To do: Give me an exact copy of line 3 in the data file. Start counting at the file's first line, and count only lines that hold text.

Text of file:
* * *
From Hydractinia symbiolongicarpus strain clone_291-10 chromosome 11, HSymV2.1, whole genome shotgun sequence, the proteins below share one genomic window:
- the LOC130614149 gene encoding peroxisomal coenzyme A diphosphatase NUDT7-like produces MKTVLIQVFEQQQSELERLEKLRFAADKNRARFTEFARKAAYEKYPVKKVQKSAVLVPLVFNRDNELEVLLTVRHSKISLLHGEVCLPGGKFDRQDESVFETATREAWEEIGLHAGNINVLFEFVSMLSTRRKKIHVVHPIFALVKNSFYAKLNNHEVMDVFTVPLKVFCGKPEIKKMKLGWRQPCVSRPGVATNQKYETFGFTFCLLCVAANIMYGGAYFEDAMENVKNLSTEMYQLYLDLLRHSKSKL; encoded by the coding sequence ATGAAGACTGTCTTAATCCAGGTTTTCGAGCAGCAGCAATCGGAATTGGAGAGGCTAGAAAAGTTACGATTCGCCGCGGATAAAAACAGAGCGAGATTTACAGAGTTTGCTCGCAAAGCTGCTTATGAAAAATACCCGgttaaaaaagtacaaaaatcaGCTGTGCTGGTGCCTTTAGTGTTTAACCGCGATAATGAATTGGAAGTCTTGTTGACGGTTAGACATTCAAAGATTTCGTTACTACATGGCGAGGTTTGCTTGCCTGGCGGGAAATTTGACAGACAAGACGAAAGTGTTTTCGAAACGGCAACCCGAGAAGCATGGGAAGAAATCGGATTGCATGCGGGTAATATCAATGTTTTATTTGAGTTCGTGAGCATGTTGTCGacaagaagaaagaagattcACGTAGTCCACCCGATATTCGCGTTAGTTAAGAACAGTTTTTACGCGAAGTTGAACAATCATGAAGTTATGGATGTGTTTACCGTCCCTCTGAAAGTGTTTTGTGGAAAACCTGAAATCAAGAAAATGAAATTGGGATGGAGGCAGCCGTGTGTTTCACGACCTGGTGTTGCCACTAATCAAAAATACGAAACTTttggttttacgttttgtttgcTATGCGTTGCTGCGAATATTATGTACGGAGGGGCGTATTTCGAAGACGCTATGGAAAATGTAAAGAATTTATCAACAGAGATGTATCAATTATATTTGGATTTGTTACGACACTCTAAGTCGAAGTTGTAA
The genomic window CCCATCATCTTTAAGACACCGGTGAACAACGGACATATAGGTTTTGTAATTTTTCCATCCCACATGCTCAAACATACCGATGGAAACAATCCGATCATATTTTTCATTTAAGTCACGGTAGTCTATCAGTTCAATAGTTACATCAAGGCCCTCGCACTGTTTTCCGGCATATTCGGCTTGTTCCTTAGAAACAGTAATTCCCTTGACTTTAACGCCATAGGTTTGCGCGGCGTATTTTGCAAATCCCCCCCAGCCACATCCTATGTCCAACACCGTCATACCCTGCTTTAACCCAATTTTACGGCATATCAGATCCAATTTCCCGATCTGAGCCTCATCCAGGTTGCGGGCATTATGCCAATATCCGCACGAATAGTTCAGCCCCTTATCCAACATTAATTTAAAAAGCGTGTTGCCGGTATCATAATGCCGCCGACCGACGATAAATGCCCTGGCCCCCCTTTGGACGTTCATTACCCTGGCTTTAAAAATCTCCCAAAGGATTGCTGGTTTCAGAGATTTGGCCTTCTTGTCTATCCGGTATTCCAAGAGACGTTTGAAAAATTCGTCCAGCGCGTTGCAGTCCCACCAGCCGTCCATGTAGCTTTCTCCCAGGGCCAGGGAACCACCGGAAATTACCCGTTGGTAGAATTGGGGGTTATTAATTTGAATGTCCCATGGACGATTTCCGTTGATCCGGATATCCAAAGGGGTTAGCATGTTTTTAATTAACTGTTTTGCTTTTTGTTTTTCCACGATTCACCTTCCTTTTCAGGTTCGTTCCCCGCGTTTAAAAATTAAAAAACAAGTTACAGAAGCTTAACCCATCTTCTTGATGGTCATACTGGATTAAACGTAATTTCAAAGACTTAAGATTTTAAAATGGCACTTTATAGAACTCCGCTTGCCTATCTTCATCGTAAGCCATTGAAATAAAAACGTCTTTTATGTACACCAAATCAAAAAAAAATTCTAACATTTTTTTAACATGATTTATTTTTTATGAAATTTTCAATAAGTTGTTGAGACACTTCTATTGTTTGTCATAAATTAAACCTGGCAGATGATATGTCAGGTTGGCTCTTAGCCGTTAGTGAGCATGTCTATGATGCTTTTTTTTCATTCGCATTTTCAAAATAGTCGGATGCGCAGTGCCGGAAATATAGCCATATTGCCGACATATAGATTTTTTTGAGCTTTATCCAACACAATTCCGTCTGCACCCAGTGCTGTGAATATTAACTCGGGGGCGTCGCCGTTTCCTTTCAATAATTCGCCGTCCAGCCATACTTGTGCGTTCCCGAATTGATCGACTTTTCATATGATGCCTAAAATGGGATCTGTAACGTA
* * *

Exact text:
The genomic window CCCATCATCTTTAAGACACCGGTGAACAACGGACATATAGGTTTTGTAATTTTTCCATCCCACATGCTCAAACATACCGATGGAAACAATCCGATCATATTTTTCATTTAAGTCACGGTAGTCTATCAGTTCAATAGTTACATCAAGGCCCTCGCACTGTTTTCCGGCATATTCGGCTTGTTCCTTAGAAACAGTAATTCCCTTGACTTTAACGCCATAGGTTTGCGCGGCGTATTTTGCAAATCCCCCCCAGCCACATCCTATGTCCAACACCGTCATACCCTGCTTTAACCCAATTTTACGGCATATCAGATCCAATTTCCCGATCTGAGCCTCATCCAGGTTGCGGGCATTATGCCAATATCCGCACGAATAGTTCAGCCCCTTATCCAACATTAATTTAAAAAGCGTGTTGCCGGTATCATAATGCCGCCGACCGACGATAAATGCCCTGGCCCCCCTTTGGACGTTCATTACCCTGGCTTTAAAAATCTCCCAAAGGATTGCTGGTTTCAGAGATTTGGCCTTCTTGTCTATCCGGTATTCCAAGAGACGTTTGAAAAATTCGTCCAGCGCGTTGCAGTCCCACCAGCCGTCCATGTAGCTTTCTCCCAGGGCCAGGGAACCACCGGAAATTACCCGTTGGTAGAATTGGGGGTTATTAATTTGAATGTCCCATGGACGATTTCCGTTGATCCGGATATCCAAAGGGGTTAGCATGTTTTTAATTAACTGTTTTGCTTTTTGTTTTTCCACGATTCACCTTCCTTTTCAGGTTCGTTCCCCGCGTTTAAAAATTAAAAAACAAGTTACAGAAGCTTAACCCATCTTCTTGATGGTCATACTGGATTAAACGTAATTTCAAAGACTTAAGATTTTAAAATGGCACTTTATAGAACTCCGCTTGCCTATCTTCATCGTAAGCCATTGAAATAAAAACGTCTTTTATGTACACCAAATCAAAAAAAAATTCTAACATTTTTTTAACATGATTTATTTTTTATGAAATTTTCAATAAGTTGTTGAGACACTTCTATTGTTTGTCATAAATTAAACCTGGCAGATGATATGTCAGGTTGGCTCTTAGCCGTTAGTGAGCATGTCTATGATGCTTTTTTTTCATTCGCATTTTCAAAATAGTCGGATGCGCAGTGCCGGAAATATAGCCATATTGCCGACATATAGATTTTTTTGAGCTTTATCCAACACAATTCCGTCTGCACCCAGTGCTGTGAATATTAACTCGGGGGCGTCGCCGTTTCCTTTCAATAATTCGCCGTCCAGCCATACTTGTGCGTTCCCGAATTGATCGACTTTTCATATGATGCCTAAAATGGGATCTGTAACGTA